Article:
Dogs are a man’s best friend; there’s no doubt. But are there dangerous breeds?
For example, most people think Pitbulls are among the most dangerous breeds in the world. But why do certain breeds get a bad reputation for being dangerous or unpredictable while others do not?
What factors make dogs dangerous, and should you stay away from these breeds?
We’ll tell you everything you need to know about dangerous breeds below.
What dog breeds are considered dangerous?
Millions of dog bite lawsuits are filed every year due to dangerous dog breeds. Three breeds with a reputation for being dangerous include:
- German Shepherds
A quick look at history shows that dogs have been domesticated for thousands of years. However, these breeds have a history of selective breeding, when humans create particular traits in offspring. In the case of these breeds, trainers wanted them to be faster, stronger, and more dangerous for fighting or security.
Pitbulls are considered one of the most dangerous dog breeds globally because they were initially bred for fighting and had a powerful bite that can cause serious injury. Rottweilers are deemed hazardous because of their large, muscular builds that can be aggressive and territorial.
And finally, German Shepherds are often bred for police work and can be aggressive towards strangers.
While these breeds aren’t necessarily dangerous just because of their physique, selective breeding has made them much stronger animals and more dangerous than other breeds.
What factors make a dog dangerous?
Aside from physical build and selective breeding, dangerous behavior comes from two other factors:
Just like humans, breeds have unique personalities. Rottweilers are known for being protective, while French Bulldogs are known for being friendly and playful.
And the dog’s temperament will be affected by its environment. While physical strength certainly makes a dog more powerful and dangerous, any animal can become aggressive if it feels threatened. Unfortunately, many dogs that experience physical abuse will be afraid of new environments and may bite — we see this trend in dogs of all sizes, ranging from Chihuahuas to Great Danes.
In any case, because larger dogs are stronger, they can cause more damage when they attack. They often get a bad rep and may not be recommended for first-time dog owners.
Overall, the environment the animal grows up in will be a massive indicator of how dangerous they become. For example, if a dog is constantly exposed to violence or aggression, it is more likely to become a dangerous animal. Likewise, if a dog is improperly socialized with people and other animals, it may exhibit some dangerous behavior.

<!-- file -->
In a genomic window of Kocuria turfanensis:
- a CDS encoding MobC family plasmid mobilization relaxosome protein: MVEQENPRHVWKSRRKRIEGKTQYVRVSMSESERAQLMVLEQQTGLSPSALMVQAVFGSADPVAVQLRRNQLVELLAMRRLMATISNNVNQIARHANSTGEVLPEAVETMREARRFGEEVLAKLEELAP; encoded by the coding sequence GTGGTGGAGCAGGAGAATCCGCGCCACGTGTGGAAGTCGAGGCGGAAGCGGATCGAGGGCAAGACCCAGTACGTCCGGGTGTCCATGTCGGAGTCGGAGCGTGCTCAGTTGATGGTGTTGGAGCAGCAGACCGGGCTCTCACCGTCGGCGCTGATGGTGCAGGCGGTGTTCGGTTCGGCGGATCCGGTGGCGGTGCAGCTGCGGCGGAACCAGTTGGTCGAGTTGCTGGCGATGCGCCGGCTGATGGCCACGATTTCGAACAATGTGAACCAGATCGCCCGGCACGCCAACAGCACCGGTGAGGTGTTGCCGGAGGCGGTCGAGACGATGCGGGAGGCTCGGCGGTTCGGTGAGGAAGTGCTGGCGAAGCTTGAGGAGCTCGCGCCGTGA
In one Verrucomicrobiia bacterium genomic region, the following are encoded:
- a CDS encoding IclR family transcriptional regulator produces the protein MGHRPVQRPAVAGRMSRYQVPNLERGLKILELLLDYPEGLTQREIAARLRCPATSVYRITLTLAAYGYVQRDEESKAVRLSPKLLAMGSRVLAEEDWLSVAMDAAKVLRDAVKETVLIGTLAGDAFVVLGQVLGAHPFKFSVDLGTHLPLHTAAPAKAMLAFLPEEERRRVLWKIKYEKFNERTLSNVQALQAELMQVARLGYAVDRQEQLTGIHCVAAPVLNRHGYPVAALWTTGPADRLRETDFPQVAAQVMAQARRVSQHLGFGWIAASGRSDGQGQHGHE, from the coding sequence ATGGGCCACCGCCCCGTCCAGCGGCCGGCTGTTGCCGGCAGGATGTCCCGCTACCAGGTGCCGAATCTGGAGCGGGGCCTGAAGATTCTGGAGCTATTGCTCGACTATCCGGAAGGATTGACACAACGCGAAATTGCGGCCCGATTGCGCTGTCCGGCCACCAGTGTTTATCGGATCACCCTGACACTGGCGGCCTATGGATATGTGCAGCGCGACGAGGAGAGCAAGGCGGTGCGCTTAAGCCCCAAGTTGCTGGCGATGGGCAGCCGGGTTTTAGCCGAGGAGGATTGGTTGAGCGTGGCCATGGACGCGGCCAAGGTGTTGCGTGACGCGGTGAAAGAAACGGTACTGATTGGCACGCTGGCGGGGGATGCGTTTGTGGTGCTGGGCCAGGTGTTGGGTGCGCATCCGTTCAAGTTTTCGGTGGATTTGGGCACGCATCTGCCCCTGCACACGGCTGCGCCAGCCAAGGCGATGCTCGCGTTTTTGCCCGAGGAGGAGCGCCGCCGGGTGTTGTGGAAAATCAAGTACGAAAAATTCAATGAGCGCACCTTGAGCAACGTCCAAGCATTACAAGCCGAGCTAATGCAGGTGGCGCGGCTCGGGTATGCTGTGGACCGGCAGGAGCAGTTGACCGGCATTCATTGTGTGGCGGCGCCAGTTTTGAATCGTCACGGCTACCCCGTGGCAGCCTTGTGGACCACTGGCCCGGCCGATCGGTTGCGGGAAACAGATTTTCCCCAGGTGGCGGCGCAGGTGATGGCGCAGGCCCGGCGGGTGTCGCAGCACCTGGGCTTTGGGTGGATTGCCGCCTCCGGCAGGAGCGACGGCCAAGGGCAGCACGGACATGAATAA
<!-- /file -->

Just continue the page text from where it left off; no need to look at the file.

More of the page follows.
Why does dog socialization matter?
Well-socialized dogs are typically more relaxed and confident in their interactions with others. Dogs that aren’t socialized are often more dangerous and unpredictable as they have not been exposed to various people, places, and things. They’re more likely to be fearful and defensive when confronted with something new, leading to aggression as the dog tries to protect itself.
Socialization helps to ensure that dogs will behave appropriately in various situations. Well-socialized dogs are less likely to bark excessively, pee in the house, or exhibit other unwanted behaviors.
When getting an older dog, we recommend asking yourself the following questions to increase its quality of life and prevent any dangerous situations in its future:
- Was the dog socialized with other animals and people as a puppy?
- Has the dog been exposed to new situations and environments?
- Has the dog received obedience training?
Final thoughts on dangerous breeds
While all dog breeds have the potential to be dangerous, some breeds are more prone to aggressive behavior than others due to a history of selective breeding, unique temperaments, and environmental factors.
If you’re considering getting a dog, do your research and know the risks associated with different breeds. If you already have a dog, be sure to get training for yourself and your pet to help avoid any dangerous situations.